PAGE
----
When asked if anything has surprised him when moving into this market, Burke says that he has found the market to be even bigger than he thought it would be.
“I joined because I thought it was a huge opportunity, and every minute I spend here, the more I realise just how big the unmet need is.
“The biggest difference for me is the speed at which the space and the company are developing. It can be hard to think through things when you’re growing so quickly.
“You’re taught not to drive a car with both feet – don’t put one foot on the gas and one on the brake. But that’s what my role is like here – I need to drive the company forward, but if it looks like we’re going to do anything that could harm us from a member satisfaction, clinical outcome or financial point of view I need to tap the brake a little bit.”
Working with HCPs
With a service like Livongo it’s important not just to focus on the patient but also to keep doctors on board. Burke says that in order to do this Livongo focuses on the data they can provide.
“We’re with patients 99.9% of the time that they’re not with a clinician, so we can give HCPs insights into what’s happening there. We’re integrated with most of the large EHRs, so we can do it through direct integration. Members can decide to simply click a ‘send’ button, and it’ll send trended data to their physician.”
To help ensure that flow of feedback from physicians and patients, the company works directly with health systems, and also has a number of clinicians on staff who are also, in some cases, users of their solutions. They also employ data scientists to help inform them how people are actually using the technology.
Livongo has also struck up relationships with other sectors of the industry, such as medical device and pharma companies, because, as Burke puts it, they see them as part of the same ecosystem that benefits Livongo’s members.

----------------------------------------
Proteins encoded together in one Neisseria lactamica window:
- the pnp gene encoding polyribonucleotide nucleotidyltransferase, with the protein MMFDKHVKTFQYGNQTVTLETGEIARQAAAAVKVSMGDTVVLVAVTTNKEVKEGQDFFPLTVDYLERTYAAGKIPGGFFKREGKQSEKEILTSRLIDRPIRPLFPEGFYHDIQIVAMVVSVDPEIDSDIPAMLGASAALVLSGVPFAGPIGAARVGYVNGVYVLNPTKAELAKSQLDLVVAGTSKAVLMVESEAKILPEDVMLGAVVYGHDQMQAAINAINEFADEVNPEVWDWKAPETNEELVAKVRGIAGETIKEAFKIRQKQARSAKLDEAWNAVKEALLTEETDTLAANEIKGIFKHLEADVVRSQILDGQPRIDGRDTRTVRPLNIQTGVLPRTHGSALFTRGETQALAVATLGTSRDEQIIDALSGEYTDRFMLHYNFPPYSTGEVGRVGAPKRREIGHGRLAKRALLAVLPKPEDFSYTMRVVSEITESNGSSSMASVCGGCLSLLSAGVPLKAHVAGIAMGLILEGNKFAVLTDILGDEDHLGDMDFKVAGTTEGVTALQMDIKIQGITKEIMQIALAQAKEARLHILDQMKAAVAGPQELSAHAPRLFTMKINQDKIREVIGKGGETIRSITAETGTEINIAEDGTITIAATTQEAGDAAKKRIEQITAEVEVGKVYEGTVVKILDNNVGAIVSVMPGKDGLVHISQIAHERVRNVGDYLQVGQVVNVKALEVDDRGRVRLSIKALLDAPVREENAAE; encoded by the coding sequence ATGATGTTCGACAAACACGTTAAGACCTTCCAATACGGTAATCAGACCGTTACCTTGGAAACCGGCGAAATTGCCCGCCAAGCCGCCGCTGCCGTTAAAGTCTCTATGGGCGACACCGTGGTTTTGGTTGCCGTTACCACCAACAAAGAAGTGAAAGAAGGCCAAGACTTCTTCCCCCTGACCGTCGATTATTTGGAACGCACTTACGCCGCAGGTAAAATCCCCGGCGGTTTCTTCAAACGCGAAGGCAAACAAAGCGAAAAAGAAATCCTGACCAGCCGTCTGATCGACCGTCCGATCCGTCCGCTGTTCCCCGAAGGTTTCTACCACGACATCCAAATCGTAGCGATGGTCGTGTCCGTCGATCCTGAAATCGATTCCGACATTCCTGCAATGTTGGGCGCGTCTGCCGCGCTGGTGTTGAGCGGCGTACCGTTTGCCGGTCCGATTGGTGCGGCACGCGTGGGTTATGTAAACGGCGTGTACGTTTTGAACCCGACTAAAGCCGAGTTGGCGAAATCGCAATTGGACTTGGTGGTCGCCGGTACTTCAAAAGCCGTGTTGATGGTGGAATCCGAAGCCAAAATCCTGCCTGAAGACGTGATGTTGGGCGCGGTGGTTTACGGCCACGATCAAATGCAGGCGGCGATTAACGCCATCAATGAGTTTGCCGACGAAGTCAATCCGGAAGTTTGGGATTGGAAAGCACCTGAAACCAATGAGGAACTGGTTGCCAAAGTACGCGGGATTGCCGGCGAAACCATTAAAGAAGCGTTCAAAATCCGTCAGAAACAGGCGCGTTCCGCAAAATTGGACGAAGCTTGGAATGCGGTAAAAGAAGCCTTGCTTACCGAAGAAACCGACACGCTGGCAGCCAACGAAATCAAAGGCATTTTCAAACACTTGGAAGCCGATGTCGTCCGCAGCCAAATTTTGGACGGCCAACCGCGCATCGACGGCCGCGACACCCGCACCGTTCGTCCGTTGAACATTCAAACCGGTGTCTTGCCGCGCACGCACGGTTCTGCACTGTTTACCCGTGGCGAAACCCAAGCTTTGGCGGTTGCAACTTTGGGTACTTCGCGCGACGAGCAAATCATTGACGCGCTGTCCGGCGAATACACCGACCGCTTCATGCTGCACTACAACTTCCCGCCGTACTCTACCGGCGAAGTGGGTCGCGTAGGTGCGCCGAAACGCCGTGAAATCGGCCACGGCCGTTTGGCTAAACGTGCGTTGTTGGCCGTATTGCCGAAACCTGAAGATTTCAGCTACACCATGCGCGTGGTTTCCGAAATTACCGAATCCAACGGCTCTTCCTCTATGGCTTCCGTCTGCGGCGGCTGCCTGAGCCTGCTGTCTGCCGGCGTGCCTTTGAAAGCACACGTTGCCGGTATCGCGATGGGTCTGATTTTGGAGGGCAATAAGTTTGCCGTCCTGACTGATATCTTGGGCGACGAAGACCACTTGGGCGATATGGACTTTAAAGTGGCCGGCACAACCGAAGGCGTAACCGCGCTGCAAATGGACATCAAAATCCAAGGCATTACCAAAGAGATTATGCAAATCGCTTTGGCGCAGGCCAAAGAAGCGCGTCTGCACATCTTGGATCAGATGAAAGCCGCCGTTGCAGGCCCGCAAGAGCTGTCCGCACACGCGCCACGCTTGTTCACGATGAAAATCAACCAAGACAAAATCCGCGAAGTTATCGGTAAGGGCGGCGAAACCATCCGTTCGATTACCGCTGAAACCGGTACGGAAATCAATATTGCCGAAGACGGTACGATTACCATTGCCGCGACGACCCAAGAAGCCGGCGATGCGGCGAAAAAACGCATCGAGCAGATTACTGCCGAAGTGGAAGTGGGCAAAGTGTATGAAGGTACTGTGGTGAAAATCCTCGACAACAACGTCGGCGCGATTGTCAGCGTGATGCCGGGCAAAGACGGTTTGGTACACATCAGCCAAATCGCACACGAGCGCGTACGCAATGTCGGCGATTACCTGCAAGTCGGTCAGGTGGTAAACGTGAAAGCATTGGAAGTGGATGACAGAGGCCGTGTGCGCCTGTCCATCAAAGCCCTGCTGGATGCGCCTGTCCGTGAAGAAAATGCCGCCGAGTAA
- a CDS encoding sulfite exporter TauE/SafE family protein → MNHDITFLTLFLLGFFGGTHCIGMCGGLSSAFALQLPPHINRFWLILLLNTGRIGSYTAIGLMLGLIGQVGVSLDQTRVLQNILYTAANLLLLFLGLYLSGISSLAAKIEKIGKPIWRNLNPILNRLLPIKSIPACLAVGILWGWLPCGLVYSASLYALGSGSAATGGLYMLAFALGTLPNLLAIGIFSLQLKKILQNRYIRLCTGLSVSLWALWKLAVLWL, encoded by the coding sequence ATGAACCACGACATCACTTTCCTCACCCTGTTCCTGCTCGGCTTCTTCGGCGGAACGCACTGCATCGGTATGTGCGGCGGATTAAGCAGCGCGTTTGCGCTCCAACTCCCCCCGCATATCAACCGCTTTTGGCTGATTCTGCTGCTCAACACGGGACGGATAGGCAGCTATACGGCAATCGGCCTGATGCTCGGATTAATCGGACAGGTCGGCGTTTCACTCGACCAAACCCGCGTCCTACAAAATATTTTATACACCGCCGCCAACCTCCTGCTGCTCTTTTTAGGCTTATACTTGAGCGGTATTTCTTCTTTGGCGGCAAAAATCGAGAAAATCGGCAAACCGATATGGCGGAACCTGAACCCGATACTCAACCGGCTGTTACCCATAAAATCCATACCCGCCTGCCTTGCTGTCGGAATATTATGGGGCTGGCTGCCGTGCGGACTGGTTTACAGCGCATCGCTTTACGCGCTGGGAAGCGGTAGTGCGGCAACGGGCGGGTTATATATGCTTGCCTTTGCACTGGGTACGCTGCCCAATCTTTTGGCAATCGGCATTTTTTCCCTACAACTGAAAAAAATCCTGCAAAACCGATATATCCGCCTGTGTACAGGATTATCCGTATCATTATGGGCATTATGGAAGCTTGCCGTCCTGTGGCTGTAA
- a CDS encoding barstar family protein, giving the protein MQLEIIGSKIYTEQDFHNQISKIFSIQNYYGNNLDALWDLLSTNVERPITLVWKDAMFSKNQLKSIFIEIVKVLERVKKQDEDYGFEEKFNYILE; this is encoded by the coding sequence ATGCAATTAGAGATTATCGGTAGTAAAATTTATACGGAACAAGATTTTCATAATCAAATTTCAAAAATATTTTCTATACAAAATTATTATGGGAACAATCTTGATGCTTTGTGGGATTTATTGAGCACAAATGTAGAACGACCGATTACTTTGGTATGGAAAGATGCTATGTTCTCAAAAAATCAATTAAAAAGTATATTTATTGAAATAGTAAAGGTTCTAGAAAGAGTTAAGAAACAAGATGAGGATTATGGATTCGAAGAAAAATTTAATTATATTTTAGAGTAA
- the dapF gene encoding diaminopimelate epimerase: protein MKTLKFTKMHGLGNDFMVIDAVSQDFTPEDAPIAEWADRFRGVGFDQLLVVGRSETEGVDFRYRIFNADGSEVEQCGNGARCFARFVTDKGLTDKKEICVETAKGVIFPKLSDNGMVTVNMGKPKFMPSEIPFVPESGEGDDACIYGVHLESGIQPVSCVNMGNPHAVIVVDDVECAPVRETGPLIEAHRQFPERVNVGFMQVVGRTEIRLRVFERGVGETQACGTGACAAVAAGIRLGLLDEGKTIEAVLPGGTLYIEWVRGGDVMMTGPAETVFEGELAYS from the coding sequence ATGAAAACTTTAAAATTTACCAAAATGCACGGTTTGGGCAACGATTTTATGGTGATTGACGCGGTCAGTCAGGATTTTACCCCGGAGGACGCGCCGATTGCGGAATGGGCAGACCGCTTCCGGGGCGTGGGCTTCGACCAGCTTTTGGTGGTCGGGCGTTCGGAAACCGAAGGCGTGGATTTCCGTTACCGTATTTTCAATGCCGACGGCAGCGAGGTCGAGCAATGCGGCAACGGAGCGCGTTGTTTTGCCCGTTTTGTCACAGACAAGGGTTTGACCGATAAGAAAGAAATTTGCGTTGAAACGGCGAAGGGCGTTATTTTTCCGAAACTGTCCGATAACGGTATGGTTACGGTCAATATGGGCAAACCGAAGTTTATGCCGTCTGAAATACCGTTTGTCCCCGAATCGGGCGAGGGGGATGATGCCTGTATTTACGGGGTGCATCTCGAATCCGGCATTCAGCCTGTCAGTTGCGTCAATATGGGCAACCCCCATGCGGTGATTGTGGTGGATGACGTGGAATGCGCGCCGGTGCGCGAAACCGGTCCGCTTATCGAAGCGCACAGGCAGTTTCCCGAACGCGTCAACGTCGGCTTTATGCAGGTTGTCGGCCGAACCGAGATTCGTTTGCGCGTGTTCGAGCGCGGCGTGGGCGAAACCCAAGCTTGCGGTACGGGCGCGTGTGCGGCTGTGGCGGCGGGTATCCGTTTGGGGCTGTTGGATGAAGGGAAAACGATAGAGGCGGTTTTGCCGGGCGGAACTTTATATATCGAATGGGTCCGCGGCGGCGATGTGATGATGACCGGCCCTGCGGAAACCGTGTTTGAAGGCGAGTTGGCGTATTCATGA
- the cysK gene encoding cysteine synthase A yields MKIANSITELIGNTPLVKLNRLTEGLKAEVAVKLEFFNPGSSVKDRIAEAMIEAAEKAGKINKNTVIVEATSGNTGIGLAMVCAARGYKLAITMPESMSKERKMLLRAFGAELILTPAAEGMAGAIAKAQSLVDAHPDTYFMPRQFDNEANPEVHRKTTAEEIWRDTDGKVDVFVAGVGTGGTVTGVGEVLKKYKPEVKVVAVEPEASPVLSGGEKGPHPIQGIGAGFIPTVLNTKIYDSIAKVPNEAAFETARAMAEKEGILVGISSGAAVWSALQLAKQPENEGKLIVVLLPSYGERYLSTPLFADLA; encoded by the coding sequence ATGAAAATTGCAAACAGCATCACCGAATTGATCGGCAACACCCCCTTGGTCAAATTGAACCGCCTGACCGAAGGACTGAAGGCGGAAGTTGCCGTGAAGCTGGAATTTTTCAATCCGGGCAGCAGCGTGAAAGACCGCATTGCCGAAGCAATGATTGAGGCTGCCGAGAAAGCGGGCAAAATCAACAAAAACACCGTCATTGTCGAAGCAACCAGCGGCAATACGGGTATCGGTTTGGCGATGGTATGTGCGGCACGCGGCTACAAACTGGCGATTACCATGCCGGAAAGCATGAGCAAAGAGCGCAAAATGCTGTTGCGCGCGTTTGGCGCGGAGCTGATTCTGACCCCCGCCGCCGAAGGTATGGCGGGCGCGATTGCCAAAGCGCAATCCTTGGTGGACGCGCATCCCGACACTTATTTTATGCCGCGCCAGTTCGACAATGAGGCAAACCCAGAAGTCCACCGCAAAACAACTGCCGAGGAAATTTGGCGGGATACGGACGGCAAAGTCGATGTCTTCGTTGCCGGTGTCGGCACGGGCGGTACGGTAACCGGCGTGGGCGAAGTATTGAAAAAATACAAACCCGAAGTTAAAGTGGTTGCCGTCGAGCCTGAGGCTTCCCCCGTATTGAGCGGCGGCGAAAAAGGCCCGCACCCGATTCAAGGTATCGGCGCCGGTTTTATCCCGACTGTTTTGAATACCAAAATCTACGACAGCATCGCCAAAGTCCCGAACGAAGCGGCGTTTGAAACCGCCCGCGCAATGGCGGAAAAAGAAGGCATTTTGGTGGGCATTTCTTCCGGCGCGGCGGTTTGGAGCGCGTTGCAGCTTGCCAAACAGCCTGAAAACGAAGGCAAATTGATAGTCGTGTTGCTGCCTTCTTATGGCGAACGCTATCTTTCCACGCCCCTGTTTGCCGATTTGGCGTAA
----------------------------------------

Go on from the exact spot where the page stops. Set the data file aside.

“Some people might wonder why Livongo, for instance, has telehealth relationships with Doctors On Demand and MDLive – but our members are going to enter the health system from time to time, and we want to make that transition very simple.
“It’s the same on the pharmaceutical side – our members are going to need those medicines. We have a lot of data, insight and information.
“But since we’re so member-focused, we need to ensure that whatever we do first and foremost takes care of them. We need to think about how we do de-identified studies, and how we identify the right kinds of drugs based on what we see in the health signals that are coming from people. It’s the natural next step for us, but we want to do it in a responsible way because our mission is to serve our members as best as possible.”
Likewise, the company has got a number of devices cleared by the FDA, such as its blood pressure cuff – and Burke says that, despite regulators often struggling to keep up with digital health innovations, they are a “healthy part of the system” that will ultimately benefit companies like Livongo by giving consumers confidence.
Looking to the future, Burke says he would like to eventually see Livongo have a significant impact on the healthcare landscape:
“I hope we will have changed the cost curve, that we will have created a great healthcare experience, and it won’t just be for a select handful of people – it will be available across a broad set of the population, not just to the financially advantaged or just in the US and for particular conditions. That will hopefully mean we have made a difference in people’s lives, because it’s not really about the condition. It’s about what people want to do with their lives – whether that’s playing the guitar or going to a football game or spending time with their loved ones. That’s really what we’re trying to accomplish.”